Oxford AASC: Photo Essay

Sign up for Emails

Sign up now to receive an email alert for the Focus On feature!

GO

Privacy Policy

Previous Features

PHOTO ESSAY

African Americans in the Space Program

Back Arrow Previous

Photo 10 of 11

Next Next Arrow
Mae Jemison

Space suit technician Sharon McDougle reading Jemison in preparation for liftoff. Courtesy of NASA.

As long as African American men had to wait for space flight, African American women had to wait even longer. Born in Alabama in 1956, Mae Jemison moved to Chicago with her family when she was three years old, where she excelled in school but was harassed by street gangs. As an escape, she lost herself in fantasy, receiving inspiration from positive but imaginary black female role models, including Lieutenant Uhura in the Star Trek television series. She went on to Stanford University and the Weill Cornell Medical School, and later received a grant to travel to Cuba, Kenya, and Thailand to provide medical care. After serving in the Peace Corps, she applied to the NASA training program, becoming one of fifteen candidates selected for acceptance out of 2,000. Jemison became a member of NASA's first entering class after the Challenger disaster and traveled aboard the Space Shuttle Endeavour in September 1992. She resigned from NASA after only six years, going on to found businesses and philanthropic organizations, including The Earth We Share, an environmental camp for teenagers. In 1993, Jemison played Lieutenant Palmer in an episode of Star Trek: The Next Generation, a successor to the show that inspired her as a child.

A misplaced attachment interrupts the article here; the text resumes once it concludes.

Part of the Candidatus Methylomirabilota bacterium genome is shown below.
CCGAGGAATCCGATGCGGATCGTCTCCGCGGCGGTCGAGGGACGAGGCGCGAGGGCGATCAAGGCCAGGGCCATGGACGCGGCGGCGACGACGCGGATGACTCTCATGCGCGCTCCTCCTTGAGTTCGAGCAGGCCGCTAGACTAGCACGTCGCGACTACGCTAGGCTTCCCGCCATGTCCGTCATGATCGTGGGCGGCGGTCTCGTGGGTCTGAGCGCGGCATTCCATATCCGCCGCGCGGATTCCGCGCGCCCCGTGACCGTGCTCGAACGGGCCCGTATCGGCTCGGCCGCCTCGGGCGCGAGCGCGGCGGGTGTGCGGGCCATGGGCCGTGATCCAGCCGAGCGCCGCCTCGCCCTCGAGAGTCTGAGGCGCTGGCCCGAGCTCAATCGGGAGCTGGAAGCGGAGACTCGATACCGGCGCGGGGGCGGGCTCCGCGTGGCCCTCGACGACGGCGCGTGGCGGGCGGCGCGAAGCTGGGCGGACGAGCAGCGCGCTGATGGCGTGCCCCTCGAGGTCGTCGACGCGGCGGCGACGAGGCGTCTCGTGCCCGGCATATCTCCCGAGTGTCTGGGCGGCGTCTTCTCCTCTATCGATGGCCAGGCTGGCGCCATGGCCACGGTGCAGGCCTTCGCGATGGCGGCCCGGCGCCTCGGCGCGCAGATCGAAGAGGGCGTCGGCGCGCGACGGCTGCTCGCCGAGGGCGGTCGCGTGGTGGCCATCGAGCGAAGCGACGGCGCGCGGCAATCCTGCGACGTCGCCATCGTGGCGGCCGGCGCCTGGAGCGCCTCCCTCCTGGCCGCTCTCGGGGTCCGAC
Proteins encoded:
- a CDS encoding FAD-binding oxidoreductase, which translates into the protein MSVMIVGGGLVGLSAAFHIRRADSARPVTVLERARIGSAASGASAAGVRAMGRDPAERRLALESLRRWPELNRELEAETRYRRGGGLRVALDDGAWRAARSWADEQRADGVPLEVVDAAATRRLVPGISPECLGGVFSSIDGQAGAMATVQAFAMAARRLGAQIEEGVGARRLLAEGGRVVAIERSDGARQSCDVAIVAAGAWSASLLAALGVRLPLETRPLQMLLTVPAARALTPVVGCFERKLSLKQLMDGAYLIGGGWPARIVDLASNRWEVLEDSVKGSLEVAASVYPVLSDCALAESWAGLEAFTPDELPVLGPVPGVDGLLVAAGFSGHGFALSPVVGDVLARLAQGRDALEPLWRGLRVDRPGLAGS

Back Arrow Previous

Photo 10 of 11

Next Next Arrow